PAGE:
Selected Precipitation Characteristics in Antelope Valley, Mojave Desert, CAby James C. Blodgett, U.S. Geological Survey, Sacramento, United States,
Iraj Nassei, U.S. Geological Survey, Sacramento, United States,
Document Type: Proceeding Paper
Part of: Engineering Hydrology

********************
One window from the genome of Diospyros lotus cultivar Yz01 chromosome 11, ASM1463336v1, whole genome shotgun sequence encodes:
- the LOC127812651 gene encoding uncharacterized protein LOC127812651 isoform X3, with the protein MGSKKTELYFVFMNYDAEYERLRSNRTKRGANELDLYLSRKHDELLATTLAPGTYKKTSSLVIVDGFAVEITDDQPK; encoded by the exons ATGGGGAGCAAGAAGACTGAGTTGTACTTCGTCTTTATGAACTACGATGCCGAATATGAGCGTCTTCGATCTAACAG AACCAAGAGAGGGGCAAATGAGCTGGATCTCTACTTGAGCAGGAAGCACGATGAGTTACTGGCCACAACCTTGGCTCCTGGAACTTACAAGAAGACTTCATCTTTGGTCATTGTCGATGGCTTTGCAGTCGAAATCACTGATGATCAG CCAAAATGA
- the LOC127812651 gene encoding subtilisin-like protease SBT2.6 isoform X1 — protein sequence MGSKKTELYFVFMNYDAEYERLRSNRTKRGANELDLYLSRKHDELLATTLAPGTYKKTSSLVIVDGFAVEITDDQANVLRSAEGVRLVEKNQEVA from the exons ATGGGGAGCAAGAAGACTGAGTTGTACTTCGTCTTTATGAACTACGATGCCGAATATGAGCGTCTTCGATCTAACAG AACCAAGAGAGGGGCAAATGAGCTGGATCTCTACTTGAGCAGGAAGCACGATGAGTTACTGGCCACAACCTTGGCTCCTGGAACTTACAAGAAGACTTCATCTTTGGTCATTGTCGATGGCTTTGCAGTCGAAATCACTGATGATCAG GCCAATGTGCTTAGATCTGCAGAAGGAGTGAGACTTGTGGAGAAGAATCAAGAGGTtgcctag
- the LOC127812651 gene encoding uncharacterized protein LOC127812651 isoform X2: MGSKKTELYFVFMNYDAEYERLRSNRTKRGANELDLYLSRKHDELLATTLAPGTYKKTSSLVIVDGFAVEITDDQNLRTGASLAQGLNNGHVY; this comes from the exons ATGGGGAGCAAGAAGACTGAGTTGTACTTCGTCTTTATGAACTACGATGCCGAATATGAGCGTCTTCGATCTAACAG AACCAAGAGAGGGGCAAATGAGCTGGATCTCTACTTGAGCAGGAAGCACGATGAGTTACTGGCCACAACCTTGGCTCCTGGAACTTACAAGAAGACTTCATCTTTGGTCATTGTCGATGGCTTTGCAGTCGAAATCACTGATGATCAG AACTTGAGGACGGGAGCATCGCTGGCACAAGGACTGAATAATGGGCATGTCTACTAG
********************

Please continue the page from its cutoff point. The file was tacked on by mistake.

An urban hydrology study currently in progress in Antelope Valley, California, includes the collection and analyses of precipitation and runoff data. Storms in Antelope Valley are most prevalent during the months of December, January, February, and March, but major storms have occurred during all months of the year except April, June, and July. The areal distribution of precipitation in the valley is influenced by the San Gabriel and Tehachapi Mountains. The rapid change in precipitation intensity with altitude causes large variations in precipitation amounts in basins of close proximity. An analysis of storm-precipitation intensity-duration data for 6 storms during 1938-92 indicates that duration of storm activity ranges from 1 to 4 days, depending on the intensity of the storm. Runoff from a completely urbanized basin averaged 27 percent of precipitation volume for 13 storms from 1989 to 1992. Significant valley-wide storms were recorded in 1943 and 1983 with 1-day precipitation amounts of as much as 5.00 inches; recurrence intervals for storms in those 2 years ranged from 11 to more than 100 years. The February 1992 storm, with 1-day precipitation of 1.51 inches at Palmdale, has a recurrence interval of 3 years. The February 1992 storm produced flooding in Palmdale and Lancaster.
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